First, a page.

Government documents never introduced at Timothy McVeigh’s trial say the FBI believed that he tried to recruit help before the 1995 Oklahoma City bombing and that white supremacist bank robbers may have become involved, reports the Associated Press. The retired FBI chief of the investigation, Dan Defenbaugh, said he was unaware of some evidence obtained by the Associated Press and that the investigation should be reopened to determine whether the robbery gang was linked to McVeigh.
The evidence includes documents showing that Aryan Republican Army bank robbers possessed explosive blasting caps similar to those McVeigh stole and included a driver’s license with the name of a central player who was robbed in the Oklahoma City plot. “If the evidence is still there, then it should be checked out,” said Defenbaugh. “If I were still in the bureau, the investigation would be reopened.”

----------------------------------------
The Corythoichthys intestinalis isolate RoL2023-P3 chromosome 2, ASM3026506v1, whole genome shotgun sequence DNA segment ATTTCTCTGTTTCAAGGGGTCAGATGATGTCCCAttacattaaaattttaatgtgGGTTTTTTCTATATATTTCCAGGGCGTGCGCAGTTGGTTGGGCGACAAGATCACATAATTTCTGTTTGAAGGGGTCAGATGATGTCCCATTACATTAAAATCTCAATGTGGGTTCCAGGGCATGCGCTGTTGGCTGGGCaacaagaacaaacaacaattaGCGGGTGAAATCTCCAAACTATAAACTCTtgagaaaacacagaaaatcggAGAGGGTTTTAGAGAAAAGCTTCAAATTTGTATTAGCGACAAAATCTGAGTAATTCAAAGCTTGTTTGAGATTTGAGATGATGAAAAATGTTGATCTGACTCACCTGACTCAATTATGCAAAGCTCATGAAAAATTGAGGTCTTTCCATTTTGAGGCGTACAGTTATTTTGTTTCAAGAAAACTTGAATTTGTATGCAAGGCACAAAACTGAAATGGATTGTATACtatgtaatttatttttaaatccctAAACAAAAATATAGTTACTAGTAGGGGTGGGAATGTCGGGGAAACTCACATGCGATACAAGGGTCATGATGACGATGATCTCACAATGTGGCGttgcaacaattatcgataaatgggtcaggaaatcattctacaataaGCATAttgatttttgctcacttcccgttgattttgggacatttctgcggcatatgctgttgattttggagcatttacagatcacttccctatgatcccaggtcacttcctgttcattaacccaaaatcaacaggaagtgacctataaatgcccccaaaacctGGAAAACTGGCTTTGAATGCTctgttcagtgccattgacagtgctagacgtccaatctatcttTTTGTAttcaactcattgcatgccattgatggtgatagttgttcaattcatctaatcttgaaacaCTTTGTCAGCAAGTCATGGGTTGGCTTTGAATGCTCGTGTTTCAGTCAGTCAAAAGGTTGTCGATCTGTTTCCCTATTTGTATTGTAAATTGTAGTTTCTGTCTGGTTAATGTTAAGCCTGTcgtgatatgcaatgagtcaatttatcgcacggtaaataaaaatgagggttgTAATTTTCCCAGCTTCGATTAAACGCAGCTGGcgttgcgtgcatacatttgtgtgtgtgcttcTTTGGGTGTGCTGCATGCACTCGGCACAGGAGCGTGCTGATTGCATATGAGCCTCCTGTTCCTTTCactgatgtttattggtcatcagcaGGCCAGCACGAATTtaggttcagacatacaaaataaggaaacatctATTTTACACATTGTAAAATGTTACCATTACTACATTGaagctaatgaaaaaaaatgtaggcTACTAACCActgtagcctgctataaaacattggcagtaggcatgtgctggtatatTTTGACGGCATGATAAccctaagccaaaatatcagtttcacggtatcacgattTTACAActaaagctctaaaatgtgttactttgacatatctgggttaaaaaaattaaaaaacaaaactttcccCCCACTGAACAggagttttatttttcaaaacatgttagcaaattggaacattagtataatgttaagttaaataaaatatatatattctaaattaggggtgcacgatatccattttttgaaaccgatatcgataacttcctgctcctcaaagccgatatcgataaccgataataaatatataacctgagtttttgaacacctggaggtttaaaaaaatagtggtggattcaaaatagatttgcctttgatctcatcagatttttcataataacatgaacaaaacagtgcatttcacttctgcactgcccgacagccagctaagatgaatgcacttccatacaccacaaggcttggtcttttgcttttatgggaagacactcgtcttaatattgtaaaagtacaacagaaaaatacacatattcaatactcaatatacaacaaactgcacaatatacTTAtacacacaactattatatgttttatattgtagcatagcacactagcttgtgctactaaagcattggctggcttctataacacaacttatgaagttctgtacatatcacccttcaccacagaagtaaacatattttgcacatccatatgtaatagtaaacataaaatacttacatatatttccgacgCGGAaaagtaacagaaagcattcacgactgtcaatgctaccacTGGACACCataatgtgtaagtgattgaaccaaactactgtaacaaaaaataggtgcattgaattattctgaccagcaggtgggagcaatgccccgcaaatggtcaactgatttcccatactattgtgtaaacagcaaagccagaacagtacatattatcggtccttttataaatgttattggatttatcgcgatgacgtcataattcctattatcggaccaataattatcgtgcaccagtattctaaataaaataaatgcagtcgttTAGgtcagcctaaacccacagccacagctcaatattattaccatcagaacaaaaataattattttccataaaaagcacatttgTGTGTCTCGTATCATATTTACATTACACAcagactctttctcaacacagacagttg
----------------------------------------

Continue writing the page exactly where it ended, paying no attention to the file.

The bombing killed more than 160 people and McVeigh was put to death in 2001. His co-defendant, Terry Nichols, will stand trial in Oklahoma next week on state charges. McVeigh’s ex-lawyer said the evidence obtained by the AP shows what he has argued: that the conspiracy may have involved more people than McVeigh and Nichols. “I think these pieces close the circle, and they clearly show the bombing conspiracy consisted probably of 10 conspirators,” attorney Stephen Jones said. “They (government officials) simply turned their backs on a group of people for which there is credible evidence suggesting they were involved in the murder of 160 people.”